Screen printing at Monash


Monash University has a great arts faculty including design, architecture and, yes, fine arts. Caulfield campus and its buildings are suggestive of the creative activities of the students. There are pieces of sculpture on display in the court yard, paste-ups on the walls, little installations shown in glass vitrines on each floor of the faculty buildings and a general sense of creative people being around. The MUMA, the Monas University Museum of Art is located here, as well as the Runt / Link gallery.


In 2014 as part of the Monash College Illustration unit I was teaching we were able to use the Monash University printing workshops for a few weeks, to carry out a screen printing project. The workshops are fantastic, filled with old fashioned cast iron printing presses as well as more modern machinery, huge ventilation hoses and vast sinks filled with water to submerge paper for printing and etchings. Racks on the far wall hold student’s work left to dry. The facilities include means for lithography, etching, screen printing, and various other forms of print.


The principle of screen printing is not that difficult, but it is important to be precise in order to achieve satisfying results. It took me the first five weeks of the trimester to get the hang of the UV exposure lamps, the high-pressure water cleaner and other bits and pieces necessary for the process. The university students usually work with pre-printed originals, printed as raster by a professional printer on transparent paper. We thought that it would be more fun to paint our originals, because it allows a better understanding of the process. For our originals we used black gouache paint on tracing paper. We used light boxes to check the opacity of our originals, and this method seemed to work well!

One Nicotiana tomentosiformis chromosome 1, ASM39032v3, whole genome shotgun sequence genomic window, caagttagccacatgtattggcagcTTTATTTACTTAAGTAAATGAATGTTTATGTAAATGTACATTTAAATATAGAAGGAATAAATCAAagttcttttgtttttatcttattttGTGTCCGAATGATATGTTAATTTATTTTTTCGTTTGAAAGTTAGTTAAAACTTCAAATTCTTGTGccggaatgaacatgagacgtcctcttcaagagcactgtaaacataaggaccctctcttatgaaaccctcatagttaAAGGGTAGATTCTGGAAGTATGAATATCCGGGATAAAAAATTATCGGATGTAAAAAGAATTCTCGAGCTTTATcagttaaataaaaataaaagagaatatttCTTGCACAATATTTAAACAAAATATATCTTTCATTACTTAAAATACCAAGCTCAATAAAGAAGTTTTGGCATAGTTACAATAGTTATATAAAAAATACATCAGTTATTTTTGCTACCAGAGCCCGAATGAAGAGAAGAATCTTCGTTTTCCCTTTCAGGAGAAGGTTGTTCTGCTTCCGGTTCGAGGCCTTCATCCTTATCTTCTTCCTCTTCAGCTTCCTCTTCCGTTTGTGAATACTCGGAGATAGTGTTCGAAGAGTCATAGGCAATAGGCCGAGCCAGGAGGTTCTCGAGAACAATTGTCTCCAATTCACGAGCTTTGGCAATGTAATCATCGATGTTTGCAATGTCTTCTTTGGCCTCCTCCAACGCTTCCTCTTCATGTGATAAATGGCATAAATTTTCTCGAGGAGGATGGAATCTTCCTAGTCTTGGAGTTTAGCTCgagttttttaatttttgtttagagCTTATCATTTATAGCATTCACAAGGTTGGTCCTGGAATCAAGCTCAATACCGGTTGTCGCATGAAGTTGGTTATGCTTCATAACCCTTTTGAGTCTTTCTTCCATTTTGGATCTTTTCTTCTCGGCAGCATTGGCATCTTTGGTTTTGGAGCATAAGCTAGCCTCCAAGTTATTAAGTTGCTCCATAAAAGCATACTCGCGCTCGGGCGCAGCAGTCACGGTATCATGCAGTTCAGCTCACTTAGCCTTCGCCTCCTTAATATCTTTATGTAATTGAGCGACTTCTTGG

The following photographs show the process of student’s projects in the printing phase. I took those photographs to illustrate to future classes the necessary steps to go from original artwork to screen print, and to familiarize people with the facilities. After exposure, the non-exposed areas covered by the gouache original are washed out. With the workshop on the third floor and summer just kicking in, we dried our originals outside on the landing, which helped speed things up. Usually we would have had to use the hair dryers provided, but it takes much longer!


Students mixed their colours according to their ideas, and then added a retarding agent to keep the paint liquid during the printing process. In the warm Melbourne summer weather the paint tends to dry quickly and blocks the screen, which then needs to be washed and dried again. For a three-hour class, this can really slow people down.


With the colours prepared, the screen is mounted on the rack on one side. The fixtures are equipped with hinges so that the screen can be lifted after printing.


The workshop even has a ventilation system to suck the paper to the surface beneath the screen. Air is sucked through the small holes visible on the white tabletop, which prevents the paper from being lifted up because it sticks to the wet paint on the screen. It’s a very smart and helpful tool!


Student applying the paint to the screen. The paint is spread on the coated area of the screen, and then forced through the non-coated areas with a squeegee. As a result, the colour is transferred to the paper underneath via the areas where the uv-sensitive coating has been washed out.


Students in the process of ‘flooding’ the screen before printing. The following are some more photographs of the student’s work during the screen print project at the printing workshop. Everyone got the hang of the method quite quickly and seemed to enjoy the process, and most did not mind the noise and messiness connected with different liquids, paints, and water used to clean the screens. Then again, I would argue that that’s a major part of the fun.

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